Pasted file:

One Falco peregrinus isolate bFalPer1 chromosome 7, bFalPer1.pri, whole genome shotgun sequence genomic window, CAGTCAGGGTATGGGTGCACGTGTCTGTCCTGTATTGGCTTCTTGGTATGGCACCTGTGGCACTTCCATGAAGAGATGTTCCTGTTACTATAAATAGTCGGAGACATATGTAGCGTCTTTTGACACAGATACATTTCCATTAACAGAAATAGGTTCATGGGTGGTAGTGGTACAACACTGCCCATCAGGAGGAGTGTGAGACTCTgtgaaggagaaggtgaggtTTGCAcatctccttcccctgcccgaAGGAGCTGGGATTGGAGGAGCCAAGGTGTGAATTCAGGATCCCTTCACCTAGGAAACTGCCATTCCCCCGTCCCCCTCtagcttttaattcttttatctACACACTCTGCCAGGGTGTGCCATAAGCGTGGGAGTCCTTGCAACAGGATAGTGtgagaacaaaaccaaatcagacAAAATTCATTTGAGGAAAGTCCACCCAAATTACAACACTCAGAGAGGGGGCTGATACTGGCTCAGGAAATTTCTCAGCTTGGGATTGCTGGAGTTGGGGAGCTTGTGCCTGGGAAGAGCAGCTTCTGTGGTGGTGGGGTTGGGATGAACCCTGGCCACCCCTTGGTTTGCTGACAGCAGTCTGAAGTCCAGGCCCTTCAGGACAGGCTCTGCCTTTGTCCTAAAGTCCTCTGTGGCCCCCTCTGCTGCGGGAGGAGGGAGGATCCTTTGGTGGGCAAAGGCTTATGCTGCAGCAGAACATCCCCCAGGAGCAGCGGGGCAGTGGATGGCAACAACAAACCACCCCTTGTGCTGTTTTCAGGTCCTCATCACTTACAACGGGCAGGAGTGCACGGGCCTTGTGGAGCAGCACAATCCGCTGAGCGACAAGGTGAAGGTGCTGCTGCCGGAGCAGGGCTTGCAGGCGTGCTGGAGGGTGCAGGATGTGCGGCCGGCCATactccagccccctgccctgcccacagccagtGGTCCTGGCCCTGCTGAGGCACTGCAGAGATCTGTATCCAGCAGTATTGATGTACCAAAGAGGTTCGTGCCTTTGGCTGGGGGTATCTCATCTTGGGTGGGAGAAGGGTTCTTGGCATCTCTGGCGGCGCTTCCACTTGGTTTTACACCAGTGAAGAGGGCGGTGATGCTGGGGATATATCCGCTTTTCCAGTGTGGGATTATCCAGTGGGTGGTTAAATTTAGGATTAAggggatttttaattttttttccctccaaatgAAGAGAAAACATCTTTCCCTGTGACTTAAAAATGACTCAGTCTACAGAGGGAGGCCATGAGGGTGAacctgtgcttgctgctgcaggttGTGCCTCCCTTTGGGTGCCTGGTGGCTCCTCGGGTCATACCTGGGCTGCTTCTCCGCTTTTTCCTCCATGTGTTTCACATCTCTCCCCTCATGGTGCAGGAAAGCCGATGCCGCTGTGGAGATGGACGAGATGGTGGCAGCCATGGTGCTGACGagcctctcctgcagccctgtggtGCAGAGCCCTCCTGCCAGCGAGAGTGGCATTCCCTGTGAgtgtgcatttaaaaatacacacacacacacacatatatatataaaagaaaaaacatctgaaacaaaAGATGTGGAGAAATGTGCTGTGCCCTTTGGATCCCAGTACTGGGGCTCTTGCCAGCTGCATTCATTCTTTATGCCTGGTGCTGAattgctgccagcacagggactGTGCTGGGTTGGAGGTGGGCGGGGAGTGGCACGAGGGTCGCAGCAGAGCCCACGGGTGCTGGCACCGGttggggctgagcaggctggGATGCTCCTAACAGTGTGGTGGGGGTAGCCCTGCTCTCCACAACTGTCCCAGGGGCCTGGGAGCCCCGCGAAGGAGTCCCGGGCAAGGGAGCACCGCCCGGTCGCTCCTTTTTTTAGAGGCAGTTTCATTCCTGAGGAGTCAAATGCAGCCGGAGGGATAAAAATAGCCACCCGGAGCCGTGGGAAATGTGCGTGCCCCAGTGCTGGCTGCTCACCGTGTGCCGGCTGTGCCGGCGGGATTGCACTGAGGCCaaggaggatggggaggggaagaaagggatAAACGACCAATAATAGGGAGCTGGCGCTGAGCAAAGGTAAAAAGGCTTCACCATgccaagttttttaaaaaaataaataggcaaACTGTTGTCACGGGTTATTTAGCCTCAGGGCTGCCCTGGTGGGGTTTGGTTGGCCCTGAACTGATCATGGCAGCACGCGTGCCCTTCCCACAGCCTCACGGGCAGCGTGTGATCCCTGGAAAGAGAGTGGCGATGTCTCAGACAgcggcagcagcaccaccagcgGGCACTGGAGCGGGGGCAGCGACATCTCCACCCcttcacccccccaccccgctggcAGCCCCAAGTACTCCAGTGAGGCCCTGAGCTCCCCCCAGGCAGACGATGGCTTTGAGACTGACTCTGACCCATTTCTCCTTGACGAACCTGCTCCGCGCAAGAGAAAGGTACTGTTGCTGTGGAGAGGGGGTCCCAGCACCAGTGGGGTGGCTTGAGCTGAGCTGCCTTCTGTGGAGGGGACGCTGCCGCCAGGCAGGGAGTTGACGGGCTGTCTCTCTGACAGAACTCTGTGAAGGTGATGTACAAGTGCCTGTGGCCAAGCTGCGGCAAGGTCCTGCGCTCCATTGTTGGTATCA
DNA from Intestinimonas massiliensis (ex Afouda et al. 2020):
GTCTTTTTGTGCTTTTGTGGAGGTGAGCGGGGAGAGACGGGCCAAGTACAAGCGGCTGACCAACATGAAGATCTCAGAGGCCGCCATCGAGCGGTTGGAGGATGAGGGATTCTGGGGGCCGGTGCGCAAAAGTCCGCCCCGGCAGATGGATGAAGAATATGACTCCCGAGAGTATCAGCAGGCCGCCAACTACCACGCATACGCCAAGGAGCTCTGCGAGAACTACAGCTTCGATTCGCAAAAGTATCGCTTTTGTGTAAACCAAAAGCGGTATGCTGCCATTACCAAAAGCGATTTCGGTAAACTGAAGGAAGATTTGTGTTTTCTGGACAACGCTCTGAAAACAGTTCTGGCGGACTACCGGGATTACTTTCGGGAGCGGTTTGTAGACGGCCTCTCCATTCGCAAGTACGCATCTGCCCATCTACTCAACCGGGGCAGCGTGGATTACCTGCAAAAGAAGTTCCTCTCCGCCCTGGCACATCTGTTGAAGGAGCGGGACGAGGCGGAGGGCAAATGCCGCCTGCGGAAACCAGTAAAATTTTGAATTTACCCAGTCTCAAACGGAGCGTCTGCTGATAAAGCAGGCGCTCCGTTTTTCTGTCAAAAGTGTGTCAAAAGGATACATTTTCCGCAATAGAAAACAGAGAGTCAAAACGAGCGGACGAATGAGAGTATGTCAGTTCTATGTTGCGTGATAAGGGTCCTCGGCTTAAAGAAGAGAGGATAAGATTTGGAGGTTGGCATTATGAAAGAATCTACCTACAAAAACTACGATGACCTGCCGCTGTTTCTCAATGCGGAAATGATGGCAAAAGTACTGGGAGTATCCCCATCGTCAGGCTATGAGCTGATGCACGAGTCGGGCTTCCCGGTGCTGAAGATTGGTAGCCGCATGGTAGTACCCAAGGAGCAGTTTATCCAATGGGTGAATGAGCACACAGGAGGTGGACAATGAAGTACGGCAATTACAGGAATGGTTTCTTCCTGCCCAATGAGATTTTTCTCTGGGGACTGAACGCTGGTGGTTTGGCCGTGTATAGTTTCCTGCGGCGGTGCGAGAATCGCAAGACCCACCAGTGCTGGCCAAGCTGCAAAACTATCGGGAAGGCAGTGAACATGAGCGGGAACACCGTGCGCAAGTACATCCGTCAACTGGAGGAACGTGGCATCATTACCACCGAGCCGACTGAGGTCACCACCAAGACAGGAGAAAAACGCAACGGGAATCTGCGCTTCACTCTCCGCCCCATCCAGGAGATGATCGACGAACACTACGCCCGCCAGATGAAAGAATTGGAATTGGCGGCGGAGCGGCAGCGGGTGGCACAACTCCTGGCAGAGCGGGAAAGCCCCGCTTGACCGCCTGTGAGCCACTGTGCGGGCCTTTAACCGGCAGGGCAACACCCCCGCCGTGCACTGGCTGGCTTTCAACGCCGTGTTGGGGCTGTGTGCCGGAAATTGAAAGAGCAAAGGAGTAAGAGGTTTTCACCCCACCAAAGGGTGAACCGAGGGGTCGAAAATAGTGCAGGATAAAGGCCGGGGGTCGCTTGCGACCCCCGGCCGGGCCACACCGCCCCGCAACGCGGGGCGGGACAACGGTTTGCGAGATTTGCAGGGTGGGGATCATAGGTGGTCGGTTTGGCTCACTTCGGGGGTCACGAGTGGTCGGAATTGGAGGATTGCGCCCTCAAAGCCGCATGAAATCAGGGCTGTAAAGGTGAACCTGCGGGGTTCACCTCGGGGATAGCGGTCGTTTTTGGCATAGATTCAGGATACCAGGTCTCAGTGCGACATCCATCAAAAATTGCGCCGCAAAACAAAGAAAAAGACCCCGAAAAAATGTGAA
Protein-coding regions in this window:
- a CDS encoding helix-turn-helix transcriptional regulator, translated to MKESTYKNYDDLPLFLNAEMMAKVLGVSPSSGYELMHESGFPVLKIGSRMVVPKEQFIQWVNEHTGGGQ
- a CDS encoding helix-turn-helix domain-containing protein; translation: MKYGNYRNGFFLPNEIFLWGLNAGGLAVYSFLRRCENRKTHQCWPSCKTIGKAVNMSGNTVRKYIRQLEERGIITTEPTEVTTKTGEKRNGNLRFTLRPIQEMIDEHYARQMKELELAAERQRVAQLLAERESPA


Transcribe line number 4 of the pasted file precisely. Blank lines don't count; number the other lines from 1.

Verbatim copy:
Protein-coding regions in this window: